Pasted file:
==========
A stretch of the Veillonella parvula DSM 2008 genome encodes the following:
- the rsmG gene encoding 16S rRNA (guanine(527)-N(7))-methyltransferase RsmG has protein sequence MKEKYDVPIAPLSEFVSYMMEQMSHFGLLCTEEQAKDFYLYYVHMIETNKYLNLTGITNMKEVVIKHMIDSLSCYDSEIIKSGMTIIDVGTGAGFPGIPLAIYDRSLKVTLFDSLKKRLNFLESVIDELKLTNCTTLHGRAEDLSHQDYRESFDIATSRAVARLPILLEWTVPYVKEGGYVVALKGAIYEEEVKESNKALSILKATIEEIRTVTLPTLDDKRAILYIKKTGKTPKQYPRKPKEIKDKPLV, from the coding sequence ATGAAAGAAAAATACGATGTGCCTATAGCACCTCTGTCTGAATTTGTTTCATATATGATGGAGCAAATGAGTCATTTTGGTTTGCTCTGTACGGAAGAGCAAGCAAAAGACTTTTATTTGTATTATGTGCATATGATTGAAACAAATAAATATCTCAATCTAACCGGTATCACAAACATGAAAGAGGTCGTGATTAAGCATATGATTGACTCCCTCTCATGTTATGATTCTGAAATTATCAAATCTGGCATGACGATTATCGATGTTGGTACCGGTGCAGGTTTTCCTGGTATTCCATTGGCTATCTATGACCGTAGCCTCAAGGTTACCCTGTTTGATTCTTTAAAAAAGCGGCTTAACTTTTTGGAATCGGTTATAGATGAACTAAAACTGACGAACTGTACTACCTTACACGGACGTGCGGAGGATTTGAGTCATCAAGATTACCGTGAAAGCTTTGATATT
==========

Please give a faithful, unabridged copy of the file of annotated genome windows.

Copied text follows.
A stretch of the Veillonella parvula DSM 2008 genome encodes the following:
- the rsmG gene encoding 16S rRNA (guanine(527)-N(7))-methyltransferase RsmG has protein sequence MKEKYDVPIAPLSEFVSYMMEQMSHFGLLCTEEQAKDFYLYYVHMIETNKYLNLTGITNMKEVVIKHMIDSLSCYDSEIIKSGMTIIDVGTGAGFPGIPLAIYDRSLKVTLFDSLKKRLNFLESVIDELKLTNCTTLHGRAEDLSHQDYRESFDIATSRAVARLPILLEWTVPYVKEGGYVVALKGAIYEEEVKESNKALSILKATIEEIRTVTLPTLDDKRAILYIKKTGKTPKQYPRKPKEIKDKPLV, from the coding sequence ATGAAAGAAAAATACGATGTGCCTATAGCACCTCTGTCTGAATTTGTTTCATATATGATGGAGCAAATGAGTCATTTTGGTTTGCTCTGTACGGAAGAGCAAGCAAAAGACTTTTATTTGTATTATGTGCATATGATTGAAACAAATAAATATCTCAATCTAACCGGTATCACAAACATGAAAGAGGTCGTGATTAAGCATATGATTGACTCCCTCTCATGTTATGATTCTGAAATTATCAAATCTGGCATGACGATTATCGATGTTGGTACCGGTGCAGGTTTTCCTGGTATTCCATTGGCTATCTATGACCGTAGCCTCAAGGTTACCCTGTTTGATTCTTTAAAAAAGCGGCTTAACTTTTTGGAATCGGTTATAGATGAACTAAAACTGACGAACTGTACTACCTTACACGGACGTGCGGAGGATTTGAGTCATCAAGATTACCGTGAAAGCTTTGATATT